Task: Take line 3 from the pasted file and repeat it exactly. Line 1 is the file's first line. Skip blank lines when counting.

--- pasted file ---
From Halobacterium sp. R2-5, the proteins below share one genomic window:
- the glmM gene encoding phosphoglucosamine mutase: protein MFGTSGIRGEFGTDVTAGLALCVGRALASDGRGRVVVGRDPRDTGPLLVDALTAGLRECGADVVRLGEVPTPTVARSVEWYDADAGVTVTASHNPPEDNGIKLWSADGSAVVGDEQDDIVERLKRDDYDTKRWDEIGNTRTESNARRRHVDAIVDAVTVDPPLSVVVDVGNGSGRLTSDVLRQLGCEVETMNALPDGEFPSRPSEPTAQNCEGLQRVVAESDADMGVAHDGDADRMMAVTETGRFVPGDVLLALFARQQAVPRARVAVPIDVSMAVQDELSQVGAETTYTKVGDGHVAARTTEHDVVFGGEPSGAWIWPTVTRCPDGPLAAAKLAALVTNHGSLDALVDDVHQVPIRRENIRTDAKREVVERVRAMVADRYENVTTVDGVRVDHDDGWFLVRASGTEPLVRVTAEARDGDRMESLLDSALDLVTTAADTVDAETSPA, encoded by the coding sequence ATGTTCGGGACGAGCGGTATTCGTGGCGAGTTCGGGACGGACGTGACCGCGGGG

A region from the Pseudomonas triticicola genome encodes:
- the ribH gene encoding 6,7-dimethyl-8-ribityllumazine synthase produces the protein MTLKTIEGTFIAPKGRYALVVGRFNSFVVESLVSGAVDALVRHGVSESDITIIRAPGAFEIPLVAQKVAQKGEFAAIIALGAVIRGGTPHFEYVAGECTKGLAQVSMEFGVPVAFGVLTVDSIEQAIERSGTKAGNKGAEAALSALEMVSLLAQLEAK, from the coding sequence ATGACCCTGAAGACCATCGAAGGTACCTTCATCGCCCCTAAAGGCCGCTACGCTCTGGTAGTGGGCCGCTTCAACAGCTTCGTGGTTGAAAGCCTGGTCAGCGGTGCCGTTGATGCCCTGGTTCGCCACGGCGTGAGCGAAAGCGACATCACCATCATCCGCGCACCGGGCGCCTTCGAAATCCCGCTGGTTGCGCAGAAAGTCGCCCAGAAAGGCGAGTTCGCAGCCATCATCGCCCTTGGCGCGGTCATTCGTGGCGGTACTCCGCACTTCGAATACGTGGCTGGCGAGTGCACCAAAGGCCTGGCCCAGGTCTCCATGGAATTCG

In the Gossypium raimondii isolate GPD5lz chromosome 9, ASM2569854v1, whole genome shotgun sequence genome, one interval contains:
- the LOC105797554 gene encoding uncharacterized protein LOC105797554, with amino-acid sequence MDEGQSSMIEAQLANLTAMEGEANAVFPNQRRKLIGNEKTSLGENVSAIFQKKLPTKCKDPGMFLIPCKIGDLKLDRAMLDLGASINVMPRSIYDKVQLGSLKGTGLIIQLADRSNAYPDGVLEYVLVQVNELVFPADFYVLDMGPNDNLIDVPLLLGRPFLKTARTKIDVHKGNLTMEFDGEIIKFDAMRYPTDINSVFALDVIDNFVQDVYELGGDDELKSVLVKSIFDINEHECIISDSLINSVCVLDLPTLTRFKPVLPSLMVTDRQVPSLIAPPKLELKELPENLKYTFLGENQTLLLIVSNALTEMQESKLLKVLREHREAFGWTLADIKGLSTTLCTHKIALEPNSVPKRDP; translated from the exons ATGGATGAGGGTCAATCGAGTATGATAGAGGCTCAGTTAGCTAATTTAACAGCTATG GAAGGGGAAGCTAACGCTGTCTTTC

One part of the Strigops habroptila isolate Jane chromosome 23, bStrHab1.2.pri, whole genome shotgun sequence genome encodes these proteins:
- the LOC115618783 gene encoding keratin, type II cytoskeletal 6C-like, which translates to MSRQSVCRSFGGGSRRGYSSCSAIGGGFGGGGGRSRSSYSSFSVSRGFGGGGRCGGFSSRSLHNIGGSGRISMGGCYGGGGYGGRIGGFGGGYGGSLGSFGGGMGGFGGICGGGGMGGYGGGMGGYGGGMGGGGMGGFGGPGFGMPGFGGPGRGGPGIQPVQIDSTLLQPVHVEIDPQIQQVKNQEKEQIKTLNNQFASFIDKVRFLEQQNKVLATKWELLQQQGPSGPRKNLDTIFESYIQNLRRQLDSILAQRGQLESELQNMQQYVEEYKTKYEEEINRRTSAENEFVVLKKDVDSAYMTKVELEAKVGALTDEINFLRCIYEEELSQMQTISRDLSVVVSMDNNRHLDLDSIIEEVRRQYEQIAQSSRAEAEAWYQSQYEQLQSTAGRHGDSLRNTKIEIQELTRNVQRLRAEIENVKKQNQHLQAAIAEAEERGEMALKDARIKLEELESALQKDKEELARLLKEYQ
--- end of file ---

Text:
A region from the Pseudomonas triticicola genome encodes: